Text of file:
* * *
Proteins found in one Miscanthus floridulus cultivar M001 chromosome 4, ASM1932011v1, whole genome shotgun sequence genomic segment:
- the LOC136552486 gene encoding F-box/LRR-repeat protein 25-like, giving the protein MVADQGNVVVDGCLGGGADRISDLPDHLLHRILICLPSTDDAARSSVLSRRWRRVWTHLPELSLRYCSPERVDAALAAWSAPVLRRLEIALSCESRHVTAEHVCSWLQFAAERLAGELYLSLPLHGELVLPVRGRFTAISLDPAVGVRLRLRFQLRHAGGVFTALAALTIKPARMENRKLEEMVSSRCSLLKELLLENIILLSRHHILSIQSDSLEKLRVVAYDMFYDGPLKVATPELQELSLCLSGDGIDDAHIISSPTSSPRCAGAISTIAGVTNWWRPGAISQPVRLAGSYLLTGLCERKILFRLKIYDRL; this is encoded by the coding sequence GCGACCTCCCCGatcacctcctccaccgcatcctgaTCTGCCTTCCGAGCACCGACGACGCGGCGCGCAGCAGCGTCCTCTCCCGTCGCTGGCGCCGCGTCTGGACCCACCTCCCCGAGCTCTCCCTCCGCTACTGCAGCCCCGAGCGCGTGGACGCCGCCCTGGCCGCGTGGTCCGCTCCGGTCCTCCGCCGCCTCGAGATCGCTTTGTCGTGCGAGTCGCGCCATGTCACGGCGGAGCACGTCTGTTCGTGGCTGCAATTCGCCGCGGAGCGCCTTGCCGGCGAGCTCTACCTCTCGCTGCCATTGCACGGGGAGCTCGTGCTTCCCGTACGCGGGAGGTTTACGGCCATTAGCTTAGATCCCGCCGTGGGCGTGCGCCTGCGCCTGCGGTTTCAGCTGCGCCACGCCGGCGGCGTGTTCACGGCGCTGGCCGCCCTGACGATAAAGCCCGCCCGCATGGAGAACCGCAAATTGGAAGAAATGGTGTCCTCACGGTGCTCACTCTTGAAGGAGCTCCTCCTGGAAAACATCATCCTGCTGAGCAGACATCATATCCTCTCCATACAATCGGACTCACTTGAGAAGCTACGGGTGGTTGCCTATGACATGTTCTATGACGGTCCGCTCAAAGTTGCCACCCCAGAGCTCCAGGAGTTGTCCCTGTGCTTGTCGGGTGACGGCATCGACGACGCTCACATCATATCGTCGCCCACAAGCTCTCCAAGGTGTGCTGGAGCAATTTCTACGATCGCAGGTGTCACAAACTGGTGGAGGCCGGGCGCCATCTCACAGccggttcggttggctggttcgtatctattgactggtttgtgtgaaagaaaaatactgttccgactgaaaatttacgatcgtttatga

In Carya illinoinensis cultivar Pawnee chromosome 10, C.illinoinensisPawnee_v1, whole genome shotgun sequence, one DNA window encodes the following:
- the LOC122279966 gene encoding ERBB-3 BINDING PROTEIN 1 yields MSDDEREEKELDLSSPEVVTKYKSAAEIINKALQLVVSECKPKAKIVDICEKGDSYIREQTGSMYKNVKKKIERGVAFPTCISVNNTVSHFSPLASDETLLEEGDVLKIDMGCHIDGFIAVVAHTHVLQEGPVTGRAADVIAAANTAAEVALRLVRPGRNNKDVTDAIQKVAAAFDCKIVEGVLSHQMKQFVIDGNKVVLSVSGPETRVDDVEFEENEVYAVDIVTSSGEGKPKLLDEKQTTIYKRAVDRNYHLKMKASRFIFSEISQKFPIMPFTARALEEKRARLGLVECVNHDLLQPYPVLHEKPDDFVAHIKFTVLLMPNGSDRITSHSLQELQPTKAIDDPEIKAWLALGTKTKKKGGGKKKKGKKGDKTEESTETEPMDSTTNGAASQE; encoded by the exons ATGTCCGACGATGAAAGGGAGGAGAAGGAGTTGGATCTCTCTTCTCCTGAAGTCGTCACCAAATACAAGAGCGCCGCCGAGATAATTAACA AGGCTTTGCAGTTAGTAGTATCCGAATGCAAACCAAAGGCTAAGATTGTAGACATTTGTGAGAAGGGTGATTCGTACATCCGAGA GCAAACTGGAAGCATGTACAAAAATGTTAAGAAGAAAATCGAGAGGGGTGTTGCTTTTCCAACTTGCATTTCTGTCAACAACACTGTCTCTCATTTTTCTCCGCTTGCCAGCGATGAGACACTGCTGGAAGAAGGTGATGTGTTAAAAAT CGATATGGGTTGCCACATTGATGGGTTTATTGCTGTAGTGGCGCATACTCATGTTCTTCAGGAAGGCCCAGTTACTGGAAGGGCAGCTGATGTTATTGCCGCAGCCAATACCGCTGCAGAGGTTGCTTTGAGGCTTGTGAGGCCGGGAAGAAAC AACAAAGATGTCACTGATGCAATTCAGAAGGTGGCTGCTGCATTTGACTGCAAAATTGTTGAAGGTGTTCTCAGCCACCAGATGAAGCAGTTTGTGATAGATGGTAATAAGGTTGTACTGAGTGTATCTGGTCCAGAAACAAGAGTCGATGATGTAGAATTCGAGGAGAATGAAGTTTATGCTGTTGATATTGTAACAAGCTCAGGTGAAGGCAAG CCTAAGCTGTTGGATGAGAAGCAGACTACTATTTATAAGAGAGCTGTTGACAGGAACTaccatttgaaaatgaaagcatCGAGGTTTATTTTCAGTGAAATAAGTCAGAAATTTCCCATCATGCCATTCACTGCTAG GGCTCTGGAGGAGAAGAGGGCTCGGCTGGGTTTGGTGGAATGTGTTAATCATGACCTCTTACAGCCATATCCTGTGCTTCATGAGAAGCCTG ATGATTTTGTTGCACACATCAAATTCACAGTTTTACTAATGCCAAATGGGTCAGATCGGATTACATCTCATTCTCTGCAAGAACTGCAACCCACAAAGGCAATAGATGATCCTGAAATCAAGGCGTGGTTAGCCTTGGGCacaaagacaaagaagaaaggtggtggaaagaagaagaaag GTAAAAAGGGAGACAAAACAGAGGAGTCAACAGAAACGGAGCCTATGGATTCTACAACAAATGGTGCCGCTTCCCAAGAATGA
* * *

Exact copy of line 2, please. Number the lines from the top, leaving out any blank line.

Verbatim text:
- the LOC136552486 gene encoding F-box/LRR-repeat protein 25-like, giving the protein MVADQGNVVVDGCLGGGADRISDLPDHLLHRILICLPSTDDAARSSVLSRRWRRVWTHLPELSLRYCSPERVDAALAAWSAPVLRRLEIALSCESRHVTAEHVCSWLQFAAERLAGELYLSLPLHGELVLPVRGRFTAISLDPAVGVRLRLRFQLRHAGGVFTALAALTIKPARMENRKLEEMVSSRCSLLKELLLENIILLSRHHILSIQSDSLEKLRVVAYDMFYDGPLKVATPELQELSLCLSGDGIDDAHIISSPTSSPRCAGAISTIAGVTNWWRPGAISQPVRLAGSYLLTGLCERKILFRLKIYDRL; this is encoded by the coding sequence GCGACCTCCCCGatcacctcctccaccgcatcctgaTCTGCCTTCCGAGCACCGACGACGCGGCGCGCAGCAGCGTCCTCTCCCGTCGCTGGCGCCGCGTCTGGACCCACCTCCCCGAGCTCTCCCTCCGCTACTGCAGCCCCGAGCGCGTGGACGCCGCCCTGGCCGCGTGGTCCGCTCCGGTCCTCCGCCGCCTCGAGATCGCTTTGTCGTGCGAGTCGCGCCATGTCACGGCGGAGCACGTCTGTTCGTGGCTGCAATTCGCCGCGGAGCGCCTTGCCGGCGAGCTCTACCTCTCGCTGCCATTGCACGGGGAGCTCGTGCTTCCCGTACGCGGGAGGTTTACGGCCATTAGCTTAGATCCCGCCGTGGGCGTGCGCCTGCGCCTGCGGTTTCAGCTGCGCCACGCCGGCGGCGTGTTCACGGCGCTGGCCGCCCTGACGATAAAGCCCGCCCGCATGGAGAACCGCAAATTGGAAGAAATGGTGTCCTCACGGTGCTCACTCTTGAAGGAGCTCCTCCTGGAAAACATCATCCTGCTGAGCAGACATCATATCCTCTCCATACAATCGGACTCACTTGAGAAGCTACGGGTGGTTGCCTATGACATGTTCTATGACGGTCCGCTCAAAGTTGCCACCCCAGAGCTCCAGGAGTTGTCCCTGTGCTTGTCGGGTGACGGCATCGACGACGCTCACATCATATCGTCGCCCACAAGCTCTCCAAGGTGTGCTGGAGCAATTTCTACGATCGCAGGTGTCACAAACTGGTGGAGGCCGGGCGCCATCTCACAGccggttcggttggctggttcgtatctattgactggtttgtgtgaaagaaaaatactgttccgactgaaaatttacgatcgtttatga